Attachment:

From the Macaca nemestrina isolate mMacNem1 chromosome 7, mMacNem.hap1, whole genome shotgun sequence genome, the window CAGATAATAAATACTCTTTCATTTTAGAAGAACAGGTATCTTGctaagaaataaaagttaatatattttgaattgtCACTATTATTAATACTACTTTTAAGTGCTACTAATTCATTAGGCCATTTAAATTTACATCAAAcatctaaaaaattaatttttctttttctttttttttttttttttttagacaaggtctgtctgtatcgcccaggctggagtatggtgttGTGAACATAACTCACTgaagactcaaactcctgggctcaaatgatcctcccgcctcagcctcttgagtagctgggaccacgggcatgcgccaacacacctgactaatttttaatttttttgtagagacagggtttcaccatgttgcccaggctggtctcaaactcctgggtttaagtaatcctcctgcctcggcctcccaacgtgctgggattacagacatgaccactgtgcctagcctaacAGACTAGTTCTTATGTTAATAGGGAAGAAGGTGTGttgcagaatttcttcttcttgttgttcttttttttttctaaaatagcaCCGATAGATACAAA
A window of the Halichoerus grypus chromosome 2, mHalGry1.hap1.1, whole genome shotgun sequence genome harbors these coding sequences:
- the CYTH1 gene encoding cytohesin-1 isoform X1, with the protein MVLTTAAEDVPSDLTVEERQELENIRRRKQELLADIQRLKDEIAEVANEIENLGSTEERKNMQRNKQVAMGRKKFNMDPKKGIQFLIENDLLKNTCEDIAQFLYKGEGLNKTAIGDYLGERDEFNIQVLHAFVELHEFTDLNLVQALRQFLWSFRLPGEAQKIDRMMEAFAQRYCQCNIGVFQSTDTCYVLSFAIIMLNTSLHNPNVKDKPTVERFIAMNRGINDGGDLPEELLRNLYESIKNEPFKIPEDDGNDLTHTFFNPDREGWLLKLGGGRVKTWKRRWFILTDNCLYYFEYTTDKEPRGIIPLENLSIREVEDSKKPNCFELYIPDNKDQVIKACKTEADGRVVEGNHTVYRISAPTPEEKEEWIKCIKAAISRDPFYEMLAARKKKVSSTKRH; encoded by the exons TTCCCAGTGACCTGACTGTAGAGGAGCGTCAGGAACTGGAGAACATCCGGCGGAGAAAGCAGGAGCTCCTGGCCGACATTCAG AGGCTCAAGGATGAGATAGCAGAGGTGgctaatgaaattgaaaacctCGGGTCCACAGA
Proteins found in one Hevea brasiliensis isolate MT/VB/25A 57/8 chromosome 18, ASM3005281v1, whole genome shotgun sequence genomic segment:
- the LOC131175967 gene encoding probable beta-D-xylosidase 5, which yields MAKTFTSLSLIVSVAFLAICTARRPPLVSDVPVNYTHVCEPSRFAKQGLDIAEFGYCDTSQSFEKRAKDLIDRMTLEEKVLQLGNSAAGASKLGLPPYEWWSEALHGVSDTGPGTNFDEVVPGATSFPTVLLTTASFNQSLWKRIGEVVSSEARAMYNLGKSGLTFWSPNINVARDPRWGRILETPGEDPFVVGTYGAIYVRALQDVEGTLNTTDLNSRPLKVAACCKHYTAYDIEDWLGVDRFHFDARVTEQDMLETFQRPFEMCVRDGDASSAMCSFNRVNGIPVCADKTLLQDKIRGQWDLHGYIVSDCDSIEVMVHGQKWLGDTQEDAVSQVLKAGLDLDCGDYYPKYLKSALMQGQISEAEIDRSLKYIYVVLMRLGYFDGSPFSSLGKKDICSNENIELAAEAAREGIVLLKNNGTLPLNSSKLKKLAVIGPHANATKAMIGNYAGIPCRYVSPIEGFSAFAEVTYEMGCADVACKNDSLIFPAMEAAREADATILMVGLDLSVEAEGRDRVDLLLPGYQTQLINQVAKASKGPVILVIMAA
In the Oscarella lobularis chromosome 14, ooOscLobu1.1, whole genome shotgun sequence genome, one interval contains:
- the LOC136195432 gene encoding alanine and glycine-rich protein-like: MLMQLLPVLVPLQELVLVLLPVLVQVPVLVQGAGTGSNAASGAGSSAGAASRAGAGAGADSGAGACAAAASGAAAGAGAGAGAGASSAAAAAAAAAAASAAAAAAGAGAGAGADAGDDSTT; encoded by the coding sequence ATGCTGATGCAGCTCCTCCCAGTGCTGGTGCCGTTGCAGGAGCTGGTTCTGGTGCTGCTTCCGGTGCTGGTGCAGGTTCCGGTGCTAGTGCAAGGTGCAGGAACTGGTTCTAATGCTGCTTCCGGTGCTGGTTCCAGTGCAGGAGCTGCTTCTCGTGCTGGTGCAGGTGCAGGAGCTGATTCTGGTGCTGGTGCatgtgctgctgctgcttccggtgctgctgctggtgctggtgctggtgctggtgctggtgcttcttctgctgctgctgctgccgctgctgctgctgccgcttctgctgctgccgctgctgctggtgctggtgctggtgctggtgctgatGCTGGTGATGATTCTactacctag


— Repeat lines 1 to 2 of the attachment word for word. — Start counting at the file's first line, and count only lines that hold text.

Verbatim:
From the Macaca nemestrina isolate mMacNem1 chromosome 7, mMacNem.hap1, whole genome shotgun sequence genome, the window CAGATAATAAATACTCTTTCATTTTAGAAGAACAGGTATCTTGctaagaaataaaagttaatatattttgaattgtCACTATTATTAATACTACTTTTAAGTGCTACTAATTCATTAGGCCATTTAAATTTACATCAAAcatctaaaaaattaatttttctttttctttttttttttttttttttagacaaggtctgtctgtatcgcccaggctggagtatggtgttGTGAACATAACTCACTgaagactcaaactcctgggctcaaatgatcctcccgcctcagcctcttgagtagctgggaccacgggcatgcgccaacacacctgactaatttttaatttttttgtagagacagggtttcaccatgttgcccaggctggtctcaaactcctgggtttaagtaatcctcctgcctcggcctcccaacgtgctgggattacagacatgaccactgtgcctagcctaacAGACTAGTTCTTATGTTAATAGGGAAGAAGGTGTGttgcagaatttcttcttcttgttgttcttttttttttctaaaatagcaCCGATAGATACAAA
A window of the Halichoerus grypus chromosome 2, mHalGry1.hap1.1, whole genome shotgun sequence genome harbors these coding sequences: